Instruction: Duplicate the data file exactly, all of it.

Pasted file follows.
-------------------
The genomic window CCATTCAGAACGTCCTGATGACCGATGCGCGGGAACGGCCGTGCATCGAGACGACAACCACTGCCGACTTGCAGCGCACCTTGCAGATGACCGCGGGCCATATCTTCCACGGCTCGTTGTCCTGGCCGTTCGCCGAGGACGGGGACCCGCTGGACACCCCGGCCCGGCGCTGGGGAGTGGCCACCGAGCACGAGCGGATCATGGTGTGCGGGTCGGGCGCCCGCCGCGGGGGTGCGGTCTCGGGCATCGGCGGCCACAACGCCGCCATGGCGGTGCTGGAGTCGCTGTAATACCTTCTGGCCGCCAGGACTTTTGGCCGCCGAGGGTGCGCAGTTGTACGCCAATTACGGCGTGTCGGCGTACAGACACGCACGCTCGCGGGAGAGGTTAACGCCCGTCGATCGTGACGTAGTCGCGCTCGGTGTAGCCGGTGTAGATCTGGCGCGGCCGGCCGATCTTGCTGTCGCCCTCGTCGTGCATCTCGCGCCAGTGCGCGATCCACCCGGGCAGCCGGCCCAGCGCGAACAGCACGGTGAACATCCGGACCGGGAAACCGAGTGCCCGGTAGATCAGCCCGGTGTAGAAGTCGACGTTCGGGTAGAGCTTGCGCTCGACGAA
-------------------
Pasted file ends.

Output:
The genomic window CCATTCAGAACGTCCTGATGACCGATGCGCGGGAACGGCCGTGCATCGAGACGACAACCACTGCCGACTTGCAGCGCACCTTGCAGATGACCGCGGGCCATATCTTCCACGGCTCGTTGTCCTGGCCGTTCGCCGAGGACGGGGACCCGCTGGACACCCCGGCCCGGCGCTGGGGAGTGGCCACCGAGCACGAGCGGATCATGGTGTGCGGGTCGGGCGCCCGCCGCGGGGGTGCGGTCTCGGGCATCGGCGGCCACAACGCCGCCATGGCGGTGCTGGAGTCGCTGTAATACCTTCTGGCCGCCAGGACTTTTGGCCGCCGAGGGTGCGCAGTTGTACGCCAATTACGGCGTGTCGGCGTACAGACACGCACGCTCGCGGGAGAGGTTAACGCCCGTCGATCGTGACGTAGTCGCGCTCGGTGTAGCCGGTGTAGATCTGGCGCGGCCGGCCGATCTTGCTGTCGCCCTCGTCGTGCATCTCGCGCCAGTGCGCGATCCACCCGGGCAGCCGGCCCAGCGCGAACAGCACGGTGAACATCCGGACCGGGAAACCGAGTGCCCGGTAGATCAGCCCGGTGTAGAAGTCGACGTTCGGGTAGAGCTTGCGCTCGACGAA